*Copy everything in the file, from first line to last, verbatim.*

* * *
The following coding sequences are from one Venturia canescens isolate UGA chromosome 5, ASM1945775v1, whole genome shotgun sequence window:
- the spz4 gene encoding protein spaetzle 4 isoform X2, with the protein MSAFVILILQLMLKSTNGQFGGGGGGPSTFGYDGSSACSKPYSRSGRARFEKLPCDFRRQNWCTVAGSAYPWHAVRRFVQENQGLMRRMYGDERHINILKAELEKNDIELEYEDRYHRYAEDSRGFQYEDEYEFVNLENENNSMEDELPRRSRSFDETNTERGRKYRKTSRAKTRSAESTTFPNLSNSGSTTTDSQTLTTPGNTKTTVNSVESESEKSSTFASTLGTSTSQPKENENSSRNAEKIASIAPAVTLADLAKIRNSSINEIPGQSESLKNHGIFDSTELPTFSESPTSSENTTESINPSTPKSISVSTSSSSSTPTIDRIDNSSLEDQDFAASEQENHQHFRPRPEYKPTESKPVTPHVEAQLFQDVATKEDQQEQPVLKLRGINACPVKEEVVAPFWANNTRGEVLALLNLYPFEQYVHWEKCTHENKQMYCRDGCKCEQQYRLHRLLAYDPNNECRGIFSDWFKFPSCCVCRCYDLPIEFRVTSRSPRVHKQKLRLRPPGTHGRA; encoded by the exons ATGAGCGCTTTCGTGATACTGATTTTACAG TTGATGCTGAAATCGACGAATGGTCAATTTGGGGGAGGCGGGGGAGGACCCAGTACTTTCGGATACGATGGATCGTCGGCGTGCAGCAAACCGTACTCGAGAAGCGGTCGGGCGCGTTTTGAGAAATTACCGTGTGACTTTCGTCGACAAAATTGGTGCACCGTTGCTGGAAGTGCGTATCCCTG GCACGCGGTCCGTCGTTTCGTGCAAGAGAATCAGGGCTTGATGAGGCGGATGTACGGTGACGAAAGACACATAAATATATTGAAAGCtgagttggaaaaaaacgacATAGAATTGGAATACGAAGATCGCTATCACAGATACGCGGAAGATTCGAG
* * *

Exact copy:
The following coding sequences are from one Venturia canescens isolate UGA chromosome 5, ASM1945775v1, whole genome shotgun sequence window:
- the spz4 gene encoding protein spaetzle 4 isoform X2, with the protein MSAFVILILQLMLKSTNGQFGGGGGGPSTFGYDGSSACSKPYSRSGRARFEKLPCDFRRQNWCTVAGSAYPWHAVRRFVQENQGLMRRMYGDERHINILKAELEKNDIELEYEDRYHRYAEDSRGFQYEDEYEFVNLENENNSMEDELPRRSRSFDETNTERGRKYRKTSRAKTRSAESTTFPNLSNSGSTTTDSQTLTTPGNTKTTVNSVESESEKSSTFASTLGTSTSQPKENENSSRNAEKIASIAPAVTLADLAKIRNSSINEIPGQSESLKNHGIFDSTELPTFSESPTSSENTTESINPSTPKSISVSTSSSSSTPTIDRIDNSSLEDQDFAASEQENHQHFRPRPEYKPTESKPVTPHVEAQLFQDVATKEDQQEQPVLKLRGINACPVKEEVVAPFWANNTRGEVLALLNLYPFEQYVHWEKCTHENKQMYCRDGCKCEQQYRLHRLLAYDPNNECRGIFSDWFKFPSCCVCRCYDLPIEFRVTSRSPRVHKQKLRLRPPGTHGRA; encoded by the exons ATGAGCGCTTTCGTGATACTGATTTTACAG TTGATGCTGAAATCGACGAATGGTCAATTTGGGGGAGGCGGGGGAGGACCCAGTACTTTCGGATACGATGGATCGTCGGCGTGCAGCAAACCGTACTCGAGAAGCGGTCGGGCGCGTTTTGAGAAATTACCGTGTGACTTTCGTCGACAAAATTGGTGCACCGTTGCTGGAAGTGCGTATCCCTG GCACGCGGTCCGTCGTTTCGTGCAAGAGAATCAGGGCTTGATGAGGCGGATGTACGGTGACGAAAGACACATAAATATATTGAAAGCtgagttggaaaaaaacgacATAGAATTGGAATACGAAGATCGCTATCACAGATACGCGGAAGATTCGAG